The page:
I am assuming the following fuse total clearing time:

For average melt times below 0.10 sec, add 15% to average melt ( pre-arc ) time

For average melt times above 0.10 sec, add 10% to average melt ( pre-arc ) time.

PTW documentation recommends :

For average melt times below 0.03 sec, add 15% to average melt ( pre-arc ) time

For average melt times above 0.03 sec, add 10% to average melt ( pre-arc ) time.


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PostPosted: Mon Jul 29, 2013 6:27 pm 
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If you are using PTW and you are up on your service fees, then I suggest an even better approach: call them. I have found that SKM has huge amounts of library data on nearly anything you can imagine. The default libraries that it comes with only scratch the surface. Their modelling department is really good at finding out information and sending you a model for free if you just ask instead of trying to figure it out yourself. At least that's what I do. Especially when some fuses like the medium voltage power fuses are just downright confusing as to what the correct times are.


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PostPosted: Tue Jul 30, 2013 10:36 am 
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I did some research on fuse clearing and found the following information:


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PostPosted: Tue Dec 31, 2013 9:00 am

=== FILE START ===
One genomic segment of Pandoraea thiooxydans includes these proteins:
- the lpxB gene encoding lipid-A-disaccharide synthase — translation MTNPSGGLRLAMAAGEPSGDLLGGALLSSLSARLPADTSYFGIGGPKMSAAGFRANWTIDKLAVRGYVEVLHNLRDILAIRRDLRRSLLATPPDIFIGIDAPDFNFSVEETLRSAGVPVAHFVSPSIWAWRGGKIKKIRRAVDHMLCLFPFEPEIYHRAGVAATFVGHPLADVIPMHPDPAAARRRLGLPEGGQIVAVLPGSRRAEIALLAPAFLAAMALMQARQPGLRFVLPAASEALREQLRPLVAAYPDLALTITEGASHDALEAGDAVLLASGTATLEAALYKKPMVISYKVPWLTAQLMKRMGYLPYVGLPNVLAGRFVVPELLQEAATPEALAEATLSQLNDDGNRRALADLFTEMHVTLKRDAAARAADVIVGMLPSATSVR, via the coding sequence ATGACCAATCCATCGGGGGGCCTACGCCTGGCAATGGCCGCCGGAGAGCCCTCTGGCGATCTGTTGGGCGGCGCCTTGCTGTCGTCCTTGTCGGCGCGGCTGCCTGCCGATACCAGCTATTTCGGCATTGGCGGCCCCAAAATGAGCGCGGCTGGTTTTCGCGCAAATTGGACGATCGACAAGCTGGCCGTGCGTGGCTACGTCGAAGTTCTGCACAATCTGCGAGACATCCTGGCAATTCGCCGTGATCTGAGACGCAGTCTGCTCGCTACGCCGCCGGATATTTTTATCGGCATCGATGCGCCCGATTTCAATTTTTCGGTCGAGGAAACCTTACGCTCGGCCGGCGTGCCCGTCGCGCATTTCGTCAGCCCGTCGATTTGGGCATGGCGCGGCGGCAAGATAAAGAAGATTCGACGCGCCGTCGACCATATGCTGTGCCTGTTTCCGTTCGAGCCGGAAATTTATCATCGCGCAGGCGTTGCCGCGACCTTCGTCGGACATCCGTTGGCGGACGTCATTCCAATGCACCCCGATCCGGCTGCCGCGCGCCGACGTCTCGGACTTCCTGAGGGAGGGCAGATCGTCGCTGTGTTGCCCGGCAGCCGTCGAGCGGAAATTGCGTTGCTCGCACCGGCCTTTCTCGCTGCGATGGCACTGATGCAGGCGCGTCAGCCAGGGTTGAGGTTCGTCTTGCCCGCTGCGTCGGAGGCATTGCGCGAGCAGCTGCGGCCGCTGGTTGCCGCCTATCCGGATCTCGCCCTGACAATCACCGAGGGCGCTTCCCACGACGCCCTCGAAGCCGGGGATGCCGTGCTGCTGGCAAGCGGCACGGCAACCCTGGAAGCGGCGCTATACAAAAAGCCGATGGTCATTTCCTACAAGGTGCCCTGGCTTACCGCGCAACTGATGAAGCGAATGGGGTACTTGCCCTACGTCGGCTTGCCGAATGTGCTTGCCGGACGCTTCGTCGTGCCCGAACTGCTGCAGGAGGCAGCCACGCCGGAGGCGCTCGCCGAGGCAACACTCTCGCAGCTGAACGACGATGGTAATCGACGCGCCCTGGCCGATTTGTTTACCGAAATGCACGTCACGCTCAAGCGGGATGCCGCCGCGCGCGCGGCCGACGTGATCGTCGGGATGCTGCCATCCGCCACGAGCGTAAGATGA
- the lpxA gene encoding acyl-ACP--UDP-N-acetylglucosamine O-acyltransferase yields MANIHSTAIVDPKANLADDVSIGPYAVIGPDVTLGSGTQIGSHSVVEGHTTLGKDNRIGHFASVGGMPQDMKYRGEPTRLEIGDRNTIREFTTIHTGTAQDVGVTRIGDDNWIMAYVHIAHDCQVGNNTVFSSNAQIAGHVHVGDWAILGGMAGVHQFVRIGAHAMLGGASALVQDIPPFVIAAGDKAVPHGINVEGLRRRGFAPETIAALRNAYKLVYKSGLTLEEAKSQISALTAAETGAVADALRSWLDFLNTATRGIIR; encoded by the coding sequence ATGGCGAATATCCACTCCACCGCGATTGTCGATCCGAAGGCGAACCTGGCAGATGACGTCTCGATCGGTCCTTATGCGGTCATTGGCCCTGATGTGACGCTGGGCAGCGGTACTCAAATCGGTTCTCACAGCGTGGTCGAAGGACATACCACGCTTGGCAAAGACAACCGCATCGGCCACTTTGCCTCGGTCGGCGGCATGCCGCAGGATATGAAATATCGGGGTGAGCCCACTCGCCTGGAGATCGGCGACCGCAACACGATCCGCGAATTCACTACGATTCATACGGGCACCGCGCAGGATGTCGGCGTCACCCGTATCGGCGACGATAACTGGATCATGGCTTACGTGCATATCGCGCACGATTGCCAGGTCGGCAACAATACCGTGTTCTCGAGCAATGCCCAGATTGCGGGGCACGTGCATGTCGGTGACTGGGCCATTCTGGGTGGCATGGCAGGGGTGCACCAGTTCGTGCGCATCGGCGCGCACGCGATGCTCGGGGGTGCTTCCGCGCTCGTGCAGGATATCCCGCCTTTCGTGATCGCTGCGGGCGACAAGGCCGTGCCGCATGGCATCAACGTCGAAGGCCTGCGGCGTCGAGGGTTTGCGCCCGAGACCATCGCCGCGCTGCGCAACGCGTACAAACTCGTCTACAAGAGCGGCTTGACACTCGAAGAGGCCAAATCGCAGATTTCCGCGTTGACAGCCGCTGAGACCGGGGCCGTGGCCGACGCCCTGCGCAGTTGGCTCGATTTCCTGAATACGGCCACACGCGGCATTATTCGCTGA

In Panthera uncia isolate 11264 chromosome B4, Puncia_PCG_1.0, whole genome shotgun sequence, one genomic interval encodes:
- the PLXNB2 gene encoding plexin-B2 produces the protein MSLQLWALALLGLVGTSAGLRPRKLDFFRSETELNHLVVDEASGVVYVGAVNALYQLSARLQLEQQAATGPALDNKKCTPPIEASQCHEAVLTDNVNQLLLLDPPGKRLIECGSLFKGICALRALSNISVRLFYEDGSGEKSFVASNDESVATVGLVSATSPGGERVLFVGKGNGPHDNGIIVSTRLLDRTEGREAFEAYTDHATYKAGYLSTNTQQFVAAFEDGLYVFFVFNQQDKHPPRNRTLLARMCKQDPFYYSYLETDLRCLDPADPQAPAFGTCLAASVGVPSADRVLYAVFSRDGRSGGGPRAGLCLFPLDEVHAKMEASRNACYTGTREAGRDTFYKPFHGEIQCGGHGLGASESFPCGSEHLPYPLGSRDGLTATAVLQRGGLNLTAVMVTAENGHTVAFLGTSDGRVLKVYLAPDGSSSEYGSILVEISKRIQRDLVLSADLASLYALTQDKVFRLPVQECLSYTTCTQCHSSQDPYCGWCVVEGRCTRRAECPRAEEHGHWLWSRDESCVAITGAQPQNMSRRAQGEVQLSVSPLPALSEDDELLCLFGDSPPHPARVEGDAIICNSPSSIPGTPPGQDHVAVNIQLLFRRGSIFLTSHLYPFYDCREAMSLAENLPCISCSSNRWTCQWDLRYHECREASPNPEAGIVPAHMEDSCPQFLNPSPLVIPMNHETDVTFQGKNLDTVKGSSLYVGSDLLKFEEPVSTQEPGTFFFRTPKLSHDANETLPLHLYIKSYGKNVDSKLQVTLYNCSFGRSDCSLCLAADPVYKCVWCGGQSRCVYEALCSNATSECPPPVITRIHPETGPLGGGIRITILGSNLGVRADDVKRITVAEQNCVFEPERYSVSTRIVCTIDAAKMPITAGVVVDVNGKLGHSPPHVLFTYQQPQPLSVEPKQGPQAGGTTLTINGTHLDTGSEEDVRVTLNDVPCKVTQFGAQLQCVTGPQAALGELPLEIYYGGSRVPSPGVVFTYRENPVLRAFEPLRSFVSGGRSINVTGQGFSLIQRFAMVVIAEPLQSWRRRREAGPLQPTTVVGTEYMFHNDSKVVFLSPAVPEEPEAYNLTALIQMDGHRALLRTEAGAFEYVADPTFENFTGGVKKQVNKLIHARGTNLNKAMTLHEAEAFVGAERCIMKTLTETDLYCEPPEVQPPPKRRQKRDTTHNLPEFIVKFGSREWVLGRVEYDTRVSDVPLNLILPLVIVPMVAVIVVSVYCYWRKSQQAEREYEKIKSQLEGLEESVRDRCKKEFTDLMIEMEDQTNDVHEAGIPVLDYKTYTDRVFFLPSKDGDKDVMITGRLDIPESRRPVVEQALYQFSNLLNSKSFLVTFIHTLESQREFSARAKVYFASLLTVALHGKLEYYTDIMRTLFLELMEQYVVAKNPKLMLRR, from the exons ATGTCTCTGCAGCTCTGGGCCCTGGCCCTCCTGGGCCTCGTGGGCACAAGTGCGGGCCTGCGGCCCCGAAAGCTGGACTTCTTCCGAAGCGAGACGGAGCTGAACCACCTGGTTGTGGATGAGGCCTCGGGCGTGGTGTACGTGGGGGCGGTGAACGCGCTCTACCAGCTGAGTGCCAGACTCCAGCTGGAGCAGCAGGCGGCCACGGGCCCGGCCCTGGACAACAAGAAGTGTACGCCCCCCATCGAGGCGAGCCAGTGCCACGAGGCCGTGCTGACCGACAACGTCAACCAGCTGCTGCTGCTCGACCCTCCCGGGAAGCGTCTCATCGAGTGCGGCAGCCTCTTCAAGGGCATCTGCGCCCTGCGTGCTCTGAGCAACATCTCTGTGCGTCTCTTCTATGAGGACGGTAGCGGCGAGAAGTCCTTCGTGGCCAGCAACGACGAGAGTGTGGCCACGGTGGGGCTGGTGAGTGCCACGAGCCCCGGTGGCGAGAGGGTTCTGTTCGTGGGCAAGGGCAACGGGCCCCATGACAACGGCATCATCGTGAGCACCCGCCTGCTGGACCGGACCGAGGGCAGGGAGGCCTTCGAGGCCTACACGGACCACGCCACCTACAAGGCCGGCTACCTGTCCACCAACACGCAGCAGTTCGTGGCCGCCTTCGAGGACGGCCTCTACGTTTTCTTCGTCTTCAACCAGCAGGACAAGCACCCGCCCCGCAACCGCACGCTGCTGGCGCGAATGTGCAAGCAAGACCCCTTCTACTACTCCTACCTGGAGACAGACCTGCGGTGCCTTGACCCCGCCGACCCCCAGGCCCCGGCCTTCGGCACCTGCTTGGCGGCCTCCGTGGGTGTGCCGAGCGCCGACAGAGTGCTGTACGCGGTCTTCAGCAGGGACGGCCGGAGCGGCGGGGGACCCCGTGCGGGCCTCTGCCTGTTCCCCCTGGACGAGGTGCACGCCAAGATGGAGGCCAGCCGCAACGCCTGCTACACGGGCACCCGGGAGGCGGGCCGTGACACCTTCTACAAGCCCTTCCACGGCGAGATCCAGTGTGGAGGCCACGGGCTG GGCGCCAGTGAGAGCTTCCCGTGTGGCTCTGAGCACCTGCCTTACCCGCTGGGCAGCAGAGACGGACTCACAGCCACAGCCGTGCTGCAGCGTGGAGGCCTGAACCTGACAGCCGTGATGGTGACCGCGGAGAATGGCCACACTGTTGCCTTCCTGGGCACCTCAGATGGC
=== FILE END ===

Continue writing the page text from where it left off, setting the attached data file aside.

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A quote from IEEE 1584 - 2002 (4.6) should answer your questions about what and how fuse time-current characteristics are used for determining the duration of the arcs:

Quote:
For fuses, the manufacturer’s time-current curves may include both melting and clearing time. If so, use the clearing time. If they show only the average melt time, add to that time 15%, up to 0.03 seconds, and 10% above 0.03 seconds to determine total clearing time. If the arcing fault current is above the total clearing time at the bottom of the curve (0.01 seconds), use 0.01 seconds for the time.


Typically, fuse time-current characteristics tolerance is +/- 5%. I believe the curve tolerance has been factored in into above recommendation. I would research the web or contact fuse manufacturers or service providers like SKM to find old / discontinued fuse data.

Most arc flash software come with built in protection device libraries. Some of them also allow end user to add more fuses and breakers in case they are not already listed in the supplied libraries. As an example, please find below a screen shot from iAFA V1.0 mobile app showing old Brush 500MT fuse and GE F 225 Line 250A molded-case breaker information and characteristics being added to the program protection library:

Image


The program would than determine arc duration based on selected protection device characteristics and predicted arcing current. You can download your free copy of iAFA V1.0 online at http://www.arcadvisor.com/arcflash/iafa.html

_________________
Michael Furtak, C.E.T.
http://arcadvisor.com